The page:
To a smaller extent (roughly one third), the Canadian dollar exhibits similar behavior. It is somewhat harder to extend this analysis to equities or the Foreign Exchange markets, because it is quite hard to pin down the actual policy, domestic, foreign and economic, of the Republican candidate. Many of his statements have been contradicting, confusing and vague. On the other hand, it is easy to argue that the Democratic candidate, if elected, would continue to support the policies and practices of the current administration (e.g. the wide use of drones, etc.) which in turn would benefit defense related stocks. The same logic cannot be said if the Republican candidate were to be elected. Therefore, we have found little convincing evidence of such correlation up until now, even though we know on principle that those stocks would be affected. A similar argument can be made for healthcare related stocks, and the impact of this election result on Obamacare. Again, we have found very little evidence of a significant correlation.
- Political chaos
We think there is something else at play here, which does not allow us to reliably construct a portfolio along well defined lines of a democratic victory, or a republican victory, and this is quite concerning. It is a possibility that this election could end up with no clear winner, (i.e. no candidate having more than 270 electoral votes. If this were to occur, there are a number of possible outcomes—a path for a McMullin presidency, a Trump presidency with a Kaine vice-presidency, or a number of other possible combinations, to the endless delight of political analysts. More probable is an elected president with no support from the house, no strong mandate from his or her base, and quite possibly a result tarnished by numerous litigations or allegations/incidents of violence and voter intimidations invalidating local results. Never in recent history has an election been conducted with such vitriolic attacks on each candidate, rendering any estimate of future policies quite hard to estimate, but more importantly making the job the future president in reaching across the aisle and building compromise and consensus quite a Herculean task. The well of bi-partisanship has been poisoned for some time, and has turned into quite a noxious swamp.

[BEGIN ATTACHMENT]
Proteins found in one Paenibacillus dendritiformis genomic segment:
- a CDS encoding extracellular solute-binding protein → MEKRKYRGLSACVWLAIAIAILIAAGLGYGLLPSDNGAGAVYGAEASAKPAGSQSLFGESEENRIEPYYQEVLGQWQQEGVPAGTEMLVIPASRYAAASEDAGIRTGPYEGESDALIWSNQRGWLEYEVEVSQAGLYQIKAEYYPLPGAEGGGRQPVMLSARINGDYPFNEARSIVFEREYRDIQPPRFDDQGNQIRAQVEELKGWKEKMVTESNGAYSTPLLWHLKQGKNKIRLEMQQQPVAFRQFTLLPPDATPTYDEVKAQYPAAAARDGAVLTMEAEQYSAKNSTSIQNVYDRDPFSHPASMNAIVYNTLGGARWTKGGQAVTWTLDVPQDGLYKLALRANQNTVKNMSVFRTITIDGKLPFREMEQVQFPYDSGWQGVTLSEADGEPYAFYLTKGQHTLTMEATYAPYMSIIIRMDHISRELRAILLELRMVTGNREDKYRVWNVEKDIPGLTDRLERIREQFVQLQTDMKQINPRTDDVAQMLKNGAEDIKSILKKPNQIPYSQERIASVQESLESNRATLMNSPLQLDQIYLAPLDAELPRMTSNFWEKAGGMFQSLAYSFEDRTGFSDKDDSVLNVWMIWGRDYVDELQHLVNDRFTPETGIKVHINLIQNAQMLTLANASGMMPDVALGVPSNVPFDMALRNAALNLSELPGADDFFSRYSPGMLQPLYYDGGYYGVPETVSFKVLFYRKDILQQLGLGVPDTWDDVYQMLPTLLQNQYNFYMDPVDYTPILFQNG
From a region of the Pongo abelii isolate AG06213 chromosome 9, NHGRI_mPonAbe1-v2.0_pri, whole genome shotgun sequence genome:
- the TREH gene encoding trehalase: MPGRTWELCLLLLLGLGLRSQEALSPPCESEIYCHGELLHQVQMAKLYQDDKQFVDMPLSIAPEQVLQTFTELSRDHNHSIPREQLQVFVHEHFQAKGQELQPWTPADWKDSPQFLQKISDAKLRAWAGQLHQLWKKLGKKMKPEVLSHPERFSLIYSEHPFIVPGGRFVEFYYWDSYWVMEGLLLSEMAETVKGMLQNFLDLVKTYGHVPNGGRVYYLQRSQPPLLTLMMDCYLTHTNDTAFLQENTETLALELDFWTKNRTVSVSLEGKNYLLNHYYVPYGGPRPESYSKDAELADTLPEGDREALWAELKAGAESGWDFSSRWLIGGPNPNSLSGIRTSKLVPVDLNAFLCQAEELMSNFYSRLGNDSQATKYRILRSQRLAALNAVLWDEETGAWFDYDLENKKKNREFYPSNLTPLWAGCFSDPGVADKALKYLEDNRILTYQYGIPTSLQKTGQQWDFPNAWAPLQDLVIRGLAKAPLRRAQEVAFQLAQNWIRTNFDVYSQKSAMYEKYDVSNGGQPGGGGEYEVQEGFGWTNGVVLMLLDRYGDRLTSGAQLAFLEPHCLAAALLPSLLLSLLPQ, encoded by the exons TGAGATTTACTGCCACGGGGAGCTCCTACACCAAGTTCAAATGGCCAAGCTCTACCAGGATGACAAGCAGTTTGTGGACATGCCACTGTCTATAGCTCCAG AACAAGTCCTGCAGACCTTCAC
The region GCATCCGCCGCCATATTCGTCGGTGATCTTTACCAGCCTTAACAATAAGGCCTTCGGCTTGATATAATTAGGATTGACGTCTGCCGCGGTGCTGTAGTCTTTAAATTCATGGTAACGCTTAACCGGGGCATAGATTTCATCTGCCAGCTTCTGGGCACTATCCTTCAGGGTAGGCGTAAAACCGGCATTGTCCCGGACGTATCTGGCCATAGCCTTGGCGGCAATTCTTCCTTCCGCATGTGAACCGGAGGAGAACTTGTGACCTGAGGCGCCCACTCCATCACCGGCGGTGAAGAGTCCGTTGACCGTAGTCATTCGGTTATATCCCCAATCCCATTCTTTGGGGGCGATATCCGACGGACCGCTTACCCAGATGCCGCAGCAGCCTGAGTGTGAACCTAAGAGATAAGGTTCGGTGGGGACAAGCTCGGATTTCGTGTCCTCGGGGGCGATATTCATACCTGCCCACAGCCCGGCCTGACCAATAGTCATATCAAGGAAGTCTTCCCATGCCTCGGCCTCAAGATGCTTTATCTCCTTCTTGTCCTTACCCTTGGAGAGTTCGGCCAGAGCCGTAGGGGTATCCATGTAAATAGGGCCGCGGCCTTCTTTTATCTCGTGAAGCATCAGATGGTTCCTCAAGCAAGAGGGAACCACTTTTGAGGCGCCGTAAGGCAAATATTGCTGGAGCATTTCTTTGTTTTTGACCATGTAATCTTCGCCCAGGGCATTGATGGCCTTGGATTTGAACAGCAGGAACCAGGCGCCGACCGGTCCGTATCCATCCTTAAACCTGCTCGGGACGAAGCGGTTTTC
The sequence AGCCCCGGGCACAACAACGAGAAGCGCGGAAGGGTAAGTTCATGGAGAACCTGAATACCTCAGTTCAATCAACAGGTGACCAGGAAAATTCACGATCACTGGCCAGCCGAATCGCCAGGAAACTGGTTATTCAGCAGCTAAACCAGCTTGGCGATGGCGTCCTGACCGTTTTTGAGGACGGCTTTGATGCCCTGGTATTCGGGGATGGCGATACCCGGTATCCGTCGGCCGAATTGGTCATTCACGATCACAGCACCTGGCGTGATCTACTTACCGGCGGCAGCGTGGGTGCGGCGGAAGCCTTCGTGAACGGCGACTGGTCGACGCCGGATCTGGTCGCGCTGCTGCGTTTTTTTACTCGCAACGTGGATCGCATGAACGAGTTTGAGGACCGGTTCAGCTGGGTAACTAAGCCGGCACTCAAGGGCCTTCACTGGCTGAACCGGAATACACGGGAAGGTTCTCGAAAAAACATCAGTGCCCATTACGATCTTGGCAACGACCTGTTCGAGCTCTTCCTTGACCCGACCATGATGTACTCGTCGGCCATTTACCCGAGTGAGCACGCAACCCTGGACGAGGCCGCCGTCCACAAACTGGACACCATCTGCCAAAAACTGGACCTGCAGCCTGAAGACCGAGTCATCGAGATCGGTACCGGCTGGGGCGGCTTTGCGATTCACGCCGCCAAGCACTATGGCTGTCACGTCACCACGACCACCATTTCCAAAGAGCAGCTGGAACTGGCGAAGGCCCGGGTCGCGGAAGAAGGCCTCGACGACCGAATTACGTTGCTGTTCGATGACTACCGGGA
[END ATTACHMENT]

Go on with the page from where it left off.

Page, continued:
- Portfolio suggestions
What is an investor to do? The prudent thing is to reduce exposure to assets that are expected to be affected by the result (or by an increased uncertainty coming from a contested result, a lack of result, or a result with no mandate). More subtly, a typical absolute value trader, used to ferreting out the causalities in the world, would have to figure out which asset becomes the choice of the market to reflect the prevailing direction of the proverbial wind. A combination of long Gold, long Mexican peso and Canadian dollar as well as a temporary bearish view on US equities appears to be the safest bet at this point to help sail through the tormented times ahead and emerge on the other side with a winning portfolio.